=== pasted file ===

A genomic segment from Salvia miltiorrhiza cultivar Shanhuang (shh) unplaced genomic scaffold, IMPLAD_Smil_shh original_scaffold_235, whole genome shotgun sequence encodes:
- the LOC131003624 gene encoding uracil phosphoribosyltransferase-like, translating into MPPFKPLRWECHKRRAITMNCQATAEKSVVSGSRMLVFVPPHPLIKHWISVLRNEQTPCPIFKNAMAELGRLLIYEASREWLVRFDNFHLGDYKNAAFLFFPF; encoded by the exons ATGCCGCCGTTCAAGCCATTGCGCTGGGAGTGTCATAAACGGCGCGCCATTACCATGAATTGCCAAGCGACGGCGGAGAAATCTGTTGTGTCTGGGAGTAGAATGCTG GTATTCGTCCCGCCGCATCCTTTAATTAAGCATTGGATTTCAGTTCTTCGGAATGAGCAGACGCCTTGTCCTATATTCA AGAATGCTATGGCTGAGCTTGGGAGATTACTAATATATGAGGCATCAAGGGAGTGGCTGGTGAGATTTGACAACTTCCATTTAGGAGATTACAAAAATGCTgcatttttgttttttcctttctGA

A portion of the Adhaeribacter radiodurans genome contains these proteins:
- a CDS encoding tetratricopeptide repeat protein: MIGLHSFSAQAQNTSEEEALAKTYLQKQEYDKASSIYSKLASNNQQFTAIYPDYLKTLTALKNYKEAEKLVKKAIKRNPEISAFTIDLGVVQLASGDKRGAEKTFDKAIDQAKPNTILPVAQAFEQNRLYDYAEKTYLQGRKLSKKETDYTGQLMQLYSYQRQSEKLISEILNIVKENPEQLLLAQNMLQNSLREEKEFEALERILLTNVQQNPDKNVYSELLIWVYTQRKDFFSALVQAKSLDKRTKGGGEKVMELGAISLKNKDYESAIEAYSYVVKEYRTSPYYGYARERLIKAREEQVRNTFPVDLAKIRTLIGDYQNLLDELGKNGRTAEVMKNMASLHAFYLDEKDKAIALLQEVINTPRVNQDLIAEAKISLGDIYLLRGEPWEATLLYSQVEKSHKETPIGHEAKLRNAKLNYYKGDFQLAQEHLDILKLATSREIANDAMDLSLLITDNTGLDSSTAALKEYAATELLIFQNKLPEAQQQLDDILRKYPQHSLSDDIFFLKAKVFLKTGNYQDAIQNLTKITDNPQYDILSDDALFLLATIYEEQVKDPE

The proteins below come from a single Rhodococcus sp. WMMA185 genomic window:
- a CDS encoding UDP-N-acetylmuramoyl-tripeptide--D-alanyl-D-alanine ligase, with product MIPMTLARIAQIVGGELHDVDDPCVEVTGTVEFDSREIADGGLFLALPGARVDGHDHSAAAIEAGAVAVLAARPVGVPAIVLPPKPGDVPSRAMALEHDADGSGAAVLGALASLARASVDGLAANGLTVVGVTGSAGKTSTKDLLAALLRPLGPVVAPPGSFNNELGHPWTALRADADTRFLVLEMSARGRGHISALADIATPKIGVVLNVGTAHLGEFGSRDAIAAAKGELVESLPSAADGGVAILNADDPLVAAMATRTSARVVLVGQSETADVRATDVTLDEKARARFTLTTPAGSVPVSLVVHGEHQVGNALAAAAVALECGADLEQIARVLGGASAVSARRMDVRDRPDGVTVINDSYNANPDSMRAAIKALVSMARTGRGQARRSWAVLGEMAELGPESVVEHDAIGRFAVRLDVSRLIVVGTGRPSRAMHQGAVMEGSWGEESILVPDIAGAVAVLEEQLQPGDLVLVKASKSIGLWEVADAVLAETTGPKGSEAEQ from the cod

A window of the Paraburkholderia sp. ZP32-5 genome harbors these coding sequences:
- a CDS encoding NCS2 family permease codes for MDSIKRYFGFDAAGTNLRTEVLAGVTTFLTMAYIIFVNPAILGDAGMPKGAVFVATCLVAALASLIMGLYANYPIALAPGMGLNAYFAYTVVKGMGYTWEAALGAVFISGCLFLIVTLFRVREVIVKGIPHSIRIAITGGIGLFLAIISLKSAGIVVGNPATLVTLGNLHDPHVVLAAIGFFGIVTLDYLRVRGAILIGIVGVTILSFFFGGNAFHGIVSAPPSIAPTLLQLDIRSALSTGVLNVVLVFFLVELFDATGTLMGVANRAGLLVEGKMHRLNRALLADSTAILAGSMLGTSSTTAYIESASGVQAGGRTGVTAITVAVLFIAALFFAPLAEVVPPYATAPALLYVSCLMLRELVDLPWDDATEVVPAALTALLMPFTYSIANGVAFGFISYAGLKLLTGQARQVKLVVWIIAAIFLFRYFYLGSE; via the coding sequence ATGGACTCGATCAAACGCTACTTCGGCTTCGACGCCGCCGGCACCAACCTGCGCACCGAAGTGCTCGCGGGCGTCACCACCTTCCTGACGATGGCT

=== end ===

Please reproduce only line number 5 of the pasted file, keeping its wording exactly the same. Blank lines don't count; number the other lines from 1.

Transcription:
The proteins below come from a single Rhodococcus sp. WMMA185 genomic window: